Shasta’s “Roaming Hearts” Shows Us How to Process Heartbreak and Heartache Without Getting Stuck in Bitterness and Resentment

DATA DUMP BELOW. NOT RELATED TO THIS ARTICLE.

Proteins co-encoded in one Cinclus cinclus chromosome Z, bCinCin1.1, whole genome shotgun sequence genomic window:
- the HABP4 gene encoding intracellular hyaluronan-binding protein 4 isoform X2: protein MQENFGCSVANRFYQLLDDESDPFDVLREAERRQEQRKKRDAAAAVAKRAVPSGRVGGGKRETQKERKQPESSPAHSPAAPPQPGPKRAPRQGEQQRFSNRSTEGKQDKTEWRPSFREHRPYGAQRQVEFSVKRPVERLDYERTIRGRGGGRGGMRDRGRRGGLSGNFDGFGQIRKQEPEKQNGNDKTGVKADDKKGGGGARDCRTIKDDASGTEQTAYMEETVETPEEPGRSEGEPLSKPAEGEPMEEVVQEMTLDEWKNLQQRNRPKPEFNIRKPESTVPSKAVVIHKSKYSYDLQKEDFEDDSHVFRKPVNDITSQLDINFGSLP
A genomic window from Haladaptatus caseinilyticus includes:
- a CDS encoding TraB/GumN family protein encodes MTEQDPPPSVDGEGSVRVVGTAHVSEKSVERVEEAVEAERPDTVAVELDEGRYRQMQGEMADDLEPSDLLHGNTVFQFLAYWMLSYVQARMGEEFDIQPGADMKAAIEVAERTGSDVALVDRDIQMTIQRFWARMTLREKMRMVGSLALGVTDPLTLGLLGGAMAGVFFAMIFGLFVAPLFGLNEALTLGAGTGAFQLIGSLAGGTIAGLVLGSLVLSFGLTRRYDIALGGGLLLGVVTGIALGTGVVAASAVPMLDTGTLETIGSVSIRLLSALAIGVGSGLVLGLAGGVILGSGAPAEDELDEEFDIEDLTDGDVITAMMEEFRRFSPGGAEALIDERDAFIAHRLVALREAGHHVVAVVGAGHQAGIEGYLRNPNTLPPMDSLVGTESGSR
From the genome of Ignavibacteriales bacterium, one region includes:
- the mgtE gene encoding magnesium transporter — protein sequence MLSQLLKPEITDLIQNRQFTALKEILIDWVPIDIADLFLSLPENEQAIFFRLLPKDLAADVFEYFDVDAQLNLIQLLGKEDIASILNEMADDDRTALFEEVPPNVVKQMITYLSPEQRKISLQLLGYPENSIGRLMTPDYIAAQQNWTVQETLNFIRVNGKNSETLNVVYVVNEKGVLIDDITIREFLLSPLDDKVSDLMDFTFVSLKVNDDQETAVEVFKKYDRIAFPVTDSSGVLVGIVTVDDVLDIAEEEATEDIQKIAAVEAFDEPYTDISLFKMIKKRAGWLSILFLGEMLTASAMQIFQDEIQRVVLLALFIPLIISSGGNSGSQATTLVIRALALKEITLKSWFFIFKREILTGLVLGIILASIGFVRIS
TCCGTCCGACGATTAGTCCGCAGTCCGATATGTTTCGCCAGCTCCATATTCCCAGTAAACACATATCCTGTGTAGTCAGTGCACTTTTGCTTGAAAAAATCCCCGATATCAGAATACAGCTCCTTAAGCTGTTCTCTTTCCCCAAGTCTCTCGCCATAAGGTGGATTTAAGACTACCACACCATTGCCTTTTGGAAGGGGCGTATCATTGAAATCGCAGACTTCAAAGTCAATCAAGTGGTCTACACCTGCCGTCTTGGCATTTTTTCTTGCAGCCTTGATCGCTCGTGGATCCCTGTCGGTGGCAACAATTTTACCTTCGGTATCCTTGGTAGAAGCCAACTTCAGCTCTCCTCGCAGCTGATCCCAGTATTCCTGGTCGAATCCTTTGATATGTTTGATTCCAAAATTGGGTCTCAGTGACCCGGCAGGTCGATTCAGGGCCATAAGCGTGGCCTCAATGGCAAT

The music video for Shasta’s “Roaming Hearts” looks like something that might have come out of the late 80s with the washed out colors, collage style visual elements and a bit of stop motion effects. Something you might have seen in a Bangles or They Might Be Giants video of that time. Glistening synths casting an uplifting sheen, the mix of live drums and drum machines, the alternately jagged and introspectively atmospheric guitar and melodic bass in which Micayla Grace’s seems to dance about in reverie combine to make for a song that seems rooted in styles across decades. At the same time there is an emotional immediacy and intimacy to the song as though it had originally been written on an acoustic guitar to work out the melodies, the structure and the use of space. The pedigree of the group might suggest a different set of musical expecations as Grace was once a member of Bleached and Albert Hammond Jr.’s band, drummer Jon Sortland is in The Shins and guitarist Cecilia Della Perruti is a multi-instrumentalist who has been a touring member of Beck’s live band as well as that of Charlie XCX not to mention her own group Gothic Tropic. The band started when Grace met synth player Jennifer Duardo in an alley in the Mission district of San Francisco and found in each other kindred creative spirits. “Roaming Hearts” has a freshness of spirit that makes its tale of heartbreak and heartache not just more palatable but transformative in working through the complex emotions and not getting lost in bitterness and resentment, which is a much more original take on an age old subject than we often hear in a pop song.